The masterpieces of the Galleria nazionale

The Spinola Donation includes important works of art associated with commissions made by the various owners who later inherited the palace.

Galleria nazionale di Palazzo Spinola, Genova. Antonello da Messina, Ecce Homo; nton van Dyck, Ritratto di Ansaldo Pallavicino.

Galleria nazionale di Palazzo Spinola, Genoa. From Left: Antonello da Messina, Ecce Homo, 1474 circa; Anton van Dyck, Ritratto di Ansaldo Pallavicino, 1625 circa.

The Galleria hosts masterpieces of outstanding value by such artists as Antonello da Messina, Antoon van Dyck, Pieter Paul Rubens, Orazio Gentileschi, Baciccio, Tintoretto, and Guido Reni.

Galleria nazionale di Palazzo Spinola, Genova. Pieter Paul Rubens, Ritratto di Giovanni Carlo Doria a cavallo; Orazio Gentileschi, Il sacrificio di Isacco.

Galleria nazionale di Palazzo Spinola, Genoa. From left: Pieter Paul Rubens, Ritratto di Giovanni Carlo Doria a cavallo, 1606; Orazio Gentileschi, Il sacrificio di Isacco, 1615.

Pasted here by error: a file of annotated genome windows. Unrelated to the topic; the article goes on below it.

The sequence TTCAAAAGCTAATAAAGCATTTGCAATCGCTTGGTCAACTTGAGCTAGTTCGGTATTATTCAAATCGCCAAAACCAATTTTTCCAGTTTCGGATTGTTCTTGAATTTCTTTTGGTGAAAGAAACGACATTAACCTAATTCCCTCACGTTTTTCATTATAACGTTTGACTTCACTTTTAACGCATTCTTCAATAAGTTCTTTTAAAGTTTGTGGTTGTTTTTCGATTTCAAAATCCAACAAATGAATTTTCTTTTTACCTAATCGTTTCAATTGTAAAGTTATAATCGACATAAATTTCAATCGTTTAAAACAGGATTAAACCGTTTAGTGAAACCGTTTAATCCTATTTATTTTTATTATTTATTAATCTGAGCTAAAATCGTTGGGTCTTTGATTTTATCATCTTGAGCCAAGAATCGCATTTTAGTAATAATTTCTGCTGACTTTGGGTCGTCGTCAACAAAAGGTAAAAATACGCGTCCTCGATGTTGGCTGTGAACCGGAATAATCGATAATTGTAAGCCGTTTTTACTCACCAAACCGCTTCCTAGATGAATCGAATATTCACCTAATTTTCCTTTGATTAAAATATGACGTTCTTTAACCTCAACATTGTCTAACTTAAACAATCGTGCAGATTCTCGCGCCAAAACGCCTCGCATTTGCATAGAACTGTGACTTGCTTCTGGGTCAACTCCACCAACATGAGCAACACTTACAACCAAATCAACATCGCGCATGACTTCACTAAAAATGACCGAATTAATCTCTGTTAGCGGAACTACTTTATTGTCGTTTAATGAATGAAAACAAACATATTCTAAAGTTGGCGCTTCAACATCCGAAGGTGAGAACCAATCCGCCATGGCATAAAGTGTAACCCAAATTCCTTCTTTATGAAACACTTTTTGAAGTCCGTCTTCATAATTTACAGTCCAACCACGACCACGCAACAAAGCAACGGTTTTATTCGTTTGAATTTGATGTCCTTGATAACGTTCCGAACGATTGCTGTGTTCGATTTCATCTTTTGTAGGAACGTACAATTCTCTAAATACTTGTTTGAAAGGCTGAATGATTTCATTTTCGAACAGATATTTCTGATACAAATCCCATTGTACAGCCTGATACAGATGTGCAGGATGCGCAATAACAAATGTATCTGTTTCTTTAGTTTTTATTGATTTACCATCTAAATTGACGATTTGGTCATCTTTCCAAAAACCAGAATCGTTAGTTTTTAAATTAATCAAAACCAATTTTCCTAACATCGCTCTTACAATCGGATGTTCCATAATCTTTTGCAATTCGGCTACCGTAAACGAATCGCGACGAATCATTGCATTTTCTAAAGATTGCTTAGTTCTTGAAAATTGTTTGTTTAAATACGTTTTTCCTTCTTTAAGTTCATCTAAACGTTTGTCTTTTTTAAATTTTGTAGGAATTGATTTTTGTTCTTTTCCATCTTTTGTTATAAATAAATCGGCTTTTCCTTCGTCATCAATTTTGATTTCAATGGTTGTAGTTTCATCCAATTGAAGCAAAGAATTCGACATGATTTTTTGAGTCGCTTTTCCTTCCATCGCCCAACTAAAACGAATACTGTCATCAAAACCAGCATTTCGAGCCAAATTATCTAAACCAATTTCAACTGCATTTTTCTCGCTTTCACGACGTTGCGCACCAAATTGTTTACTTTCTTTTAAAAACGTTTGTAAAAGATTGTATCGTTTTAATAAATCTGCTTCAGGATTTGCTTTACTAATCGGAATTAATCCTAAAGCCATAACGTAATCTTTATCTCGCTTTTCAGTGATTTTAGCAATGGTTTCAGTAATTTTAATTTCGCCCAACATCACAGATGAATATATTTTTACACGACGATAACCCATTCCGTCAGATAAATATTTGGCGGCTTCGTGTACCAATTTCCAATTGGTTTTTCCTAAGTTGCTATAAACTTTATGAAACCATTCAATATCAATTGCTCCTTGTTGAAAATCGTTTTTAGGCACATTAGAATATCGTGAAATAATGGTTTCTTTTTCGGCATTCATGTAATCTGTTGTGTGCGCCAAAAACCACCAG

These are on display alongside other works that the Ministry of Cultural Heritage and Activities acquires to make the collection complete, and which are chosen based on their close connection with the artistic culture and art collecting in the Genoese ambit.

Among the most recent acquisitions are the outstanding cycle of 7 large canvasses on mythological themes by Gregorio De Ferrari (1647 – 1727), the father of Lorenzo, who made the frescoes and decorations in the Galleria degli Specchi. Thus in the halls of the palace these two artists relive a generational confrontation that reveals different characters: on the one hand the “genius and unruliness” of the father and on the other, his son’s more controlled and elegant style.